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Birding on Dauphin Island

Historic Fort Gaines

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Sand Island Light

Shell Mounds

Town of Dauphin Island-Municipal Government

Dauphin Island, AL
Archive of Historical Data, Books, Maps
And Other Materials

Excerpt from the book
"Dauphin Island AL:
French Possession 1699-1763"

by Jo Myrtle Kennedy

"Dauphin Island, a Fortress and a Settlement"
Even after Iberville's death, LaSalle continued his vindictive reports against the conduct of government, while he continued to antagonize and criticize the leadership of Bienville in reports to Count Ponchartrain.
In February 1708 the ship 'La Renommee' from the court of France arrived with royal orders for a change in administration. Bienville and LaSalle were both recalled and new appointees named to replace them. However, the new governor, DeMuy, died at Havana before he could reach Ft. Louis, so Bienville continued as acting governor. General Diron D'Artaguette replaced LaSalle as Commissary, and proved to be much more cooperative than his predecessor.

The name of the island was also changed during that year, to "Isle Dauphine".

LaSalle lived only two more years and died at Ft. Louis.

With growing commerce, the new Commissary, D'Artaguette, built a 60-ton boat to carry trade merchandise along the gulf coast and to France.

In 1709 the first Spanish boat came to trade provisions, brandy and tobacco for skins and furs brought by the Indians and French trappers. Also, early that year, Ft. Mobile at Twenty-Seven Mile Bluff was flooded by the Mobile River. The Indians told the settlers that the river often flooded the site, so Bienville ordered a new fort built on higher ground nearer the mouth of the Mobile River, just above the bay. The move to the new site was completed in 1711.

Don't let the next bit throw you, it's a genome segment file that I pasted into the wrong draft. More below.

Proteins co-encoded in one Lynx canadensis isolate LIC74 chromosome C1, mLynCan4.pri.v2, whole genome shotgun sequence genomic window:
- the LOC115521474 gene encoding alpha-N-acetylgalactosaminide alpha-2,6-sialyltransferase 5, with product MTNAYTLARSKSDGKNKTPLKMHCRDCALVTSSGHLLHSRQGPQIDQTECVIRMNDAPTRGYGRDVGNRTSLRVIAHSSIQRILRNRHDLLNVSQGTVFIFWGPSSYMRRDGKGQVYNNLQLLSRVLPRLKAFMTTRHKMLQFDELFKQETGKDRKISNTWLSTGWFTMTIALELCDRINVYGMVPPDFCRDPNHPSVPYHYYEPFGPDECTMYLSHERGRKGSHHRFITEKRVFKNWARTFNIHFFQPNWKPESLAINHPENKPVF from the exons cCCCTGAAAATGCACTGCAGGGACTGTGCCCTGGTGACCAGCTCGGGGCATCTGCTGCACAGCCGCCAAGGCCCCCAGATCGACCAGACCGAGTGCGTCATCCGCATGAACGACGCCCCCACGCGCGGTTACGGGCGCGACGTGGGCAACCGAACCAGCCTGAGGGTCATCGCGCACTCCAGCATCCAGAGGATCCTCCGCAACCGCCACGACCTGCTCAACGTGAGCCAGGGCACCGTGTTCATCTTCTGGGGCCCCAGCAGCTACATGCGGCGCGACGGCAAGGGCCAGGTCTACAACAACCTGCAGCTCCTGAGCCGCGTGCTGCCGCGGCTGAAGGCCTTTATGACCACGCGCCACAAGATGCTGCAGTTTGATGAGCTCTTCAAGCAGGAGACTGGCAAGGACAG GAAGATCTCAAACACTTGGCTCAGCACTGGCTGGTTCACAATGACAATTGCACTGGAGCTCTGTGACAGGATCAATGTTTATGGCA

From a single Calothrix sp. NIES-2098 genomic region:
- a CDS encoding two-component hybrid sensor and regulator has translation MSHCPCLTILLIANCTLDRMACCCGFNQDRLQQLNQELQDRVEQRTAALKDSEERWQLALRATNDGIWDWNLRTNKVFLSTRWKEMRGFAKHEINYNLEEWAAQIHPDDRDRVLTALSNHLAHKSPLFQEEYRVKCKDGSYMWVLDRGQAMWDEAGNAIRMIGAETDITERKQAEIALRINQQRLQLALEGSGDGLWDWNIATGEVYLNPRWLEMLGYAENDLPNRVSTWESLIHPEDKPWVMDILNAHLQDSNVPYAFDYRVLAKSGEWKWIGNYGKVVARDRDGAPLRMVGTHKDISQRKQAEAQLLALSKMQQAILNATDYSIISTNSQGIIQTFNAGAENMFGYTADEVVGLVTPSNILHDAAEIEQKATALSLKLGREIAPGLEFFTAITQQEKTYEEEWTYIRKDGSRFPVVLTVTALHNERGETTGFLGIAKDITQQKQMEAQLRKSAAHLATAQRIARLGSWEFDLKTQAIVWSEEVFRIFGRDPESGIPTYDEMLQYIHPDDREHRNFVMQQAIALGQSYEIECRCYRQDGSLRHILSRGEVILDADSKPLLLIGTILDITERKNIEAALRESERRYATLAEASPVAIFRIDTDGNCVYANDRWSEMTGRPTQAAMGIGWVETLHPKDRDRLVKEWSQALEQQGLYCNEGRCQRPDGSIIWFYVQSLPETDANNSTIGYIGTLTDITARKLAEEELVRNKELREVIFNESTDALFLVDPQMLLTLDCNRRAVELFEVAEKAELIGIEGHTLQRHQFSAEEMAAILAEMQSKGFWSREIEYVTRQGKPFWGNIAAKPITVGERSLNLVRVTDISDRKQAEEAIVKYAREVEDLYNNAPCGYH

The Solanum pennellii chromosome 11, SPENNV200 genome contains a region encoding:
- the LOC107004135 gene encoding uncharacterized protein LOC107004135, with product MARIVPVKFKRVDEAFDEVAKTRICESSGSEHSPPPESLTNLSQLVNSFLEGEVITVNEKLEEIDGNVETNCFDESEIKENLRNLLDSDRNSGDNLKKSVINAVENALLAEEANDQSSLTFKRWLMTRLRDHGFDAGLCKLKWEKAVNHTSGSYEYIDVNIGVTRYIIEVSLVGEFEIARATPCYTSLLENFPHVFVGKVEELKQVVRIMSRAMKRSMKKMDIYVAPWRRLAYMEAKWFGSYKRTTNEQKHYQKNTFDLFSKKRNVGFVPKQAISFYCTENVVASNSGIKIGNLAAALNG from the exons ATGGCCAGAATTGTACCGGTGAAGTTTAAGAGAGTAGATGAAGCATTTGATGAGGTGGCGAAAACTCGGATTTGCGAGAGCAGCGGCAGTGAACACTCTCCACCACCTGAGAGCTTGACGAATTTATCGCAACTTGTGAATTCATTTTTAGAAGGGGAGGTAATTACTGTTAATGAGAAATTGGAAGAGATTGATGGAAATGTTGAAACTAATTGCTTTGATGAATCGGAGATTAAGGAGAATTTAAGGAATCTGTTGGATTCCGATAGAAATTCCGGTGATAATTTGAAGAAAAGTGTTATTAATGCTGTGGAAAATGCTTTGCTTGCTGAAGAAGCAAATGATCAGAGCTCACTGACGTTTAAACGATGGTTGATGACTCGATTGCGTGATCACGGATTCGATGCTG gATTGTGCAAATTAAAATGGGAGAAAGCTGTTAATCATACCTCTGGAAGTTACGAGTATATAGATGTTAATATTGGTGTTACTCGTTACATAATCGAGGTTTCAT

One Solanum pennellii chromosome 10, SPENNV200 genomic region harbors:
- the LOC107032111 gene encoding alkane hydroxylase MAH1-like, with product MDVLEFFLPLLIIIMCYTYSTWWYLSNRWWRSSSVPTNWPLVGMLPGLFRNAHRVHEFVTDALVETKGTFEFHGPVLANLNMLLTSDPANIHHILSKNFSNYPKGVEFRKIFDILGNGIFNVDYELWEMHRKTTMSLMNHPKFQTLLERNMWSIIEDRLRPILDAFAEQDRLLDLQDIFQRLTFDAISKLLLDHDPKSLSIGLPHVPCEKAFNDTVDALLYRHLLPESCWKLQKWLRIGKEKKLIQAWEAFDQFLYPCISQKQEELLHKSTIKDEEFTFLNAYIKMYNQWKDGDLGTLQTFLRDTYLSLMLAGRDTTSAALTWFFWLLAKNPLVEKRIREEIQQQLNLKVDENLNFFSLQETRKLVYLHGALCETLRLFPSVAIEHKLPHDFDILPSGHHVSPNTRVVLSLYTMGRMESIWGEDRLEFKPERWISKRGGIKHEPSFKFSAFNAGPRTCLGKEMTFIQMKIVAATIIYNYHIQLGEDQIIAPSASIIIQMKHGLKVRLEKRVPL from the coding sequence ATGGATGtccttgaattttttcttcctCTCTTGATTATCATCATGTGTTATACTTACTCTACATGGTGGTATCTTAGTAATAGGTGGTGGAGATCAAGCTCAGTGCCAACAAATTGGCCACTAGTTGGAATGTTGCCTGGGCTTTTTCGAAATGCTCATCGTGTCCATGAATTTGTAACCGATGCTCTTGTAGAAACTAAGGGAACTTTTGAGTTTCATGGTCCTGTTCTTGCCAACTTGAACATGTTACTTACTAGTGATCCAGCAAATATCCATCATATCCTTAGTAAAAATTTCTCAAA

During that time, M. La Vigne Boisin, a captain of St. Malo, arrived at Isle Dauphine, where he dropped anchor, then proceeded to Mobile to call on D'Artaguette and Bienville. After staying several days, he asked them to allow him to build a fort on Isle Dauphine. They were very pleased and he returned to Isle Dauphine and began construction at once. At this fort he had embrasures constructed to contain cannon, which secured the entrance to the harbor.

He also had a very pretty church built. The front of the church faced the harbor where the ships were, and people from the ships could come in and hear mass. Some of the inhabitants of the fort at Twenty-Seven-Mile Bluff came to Isle Dauphine to settle, rather than to the new fort at Mobile. Something of a little town developed, and some people coming in from France settled there.

Fort Gaines Sand Island Light House Shell Mounds on Dauphin Island Dauphin Island History Dauphin Island Sea Lab Estuarium

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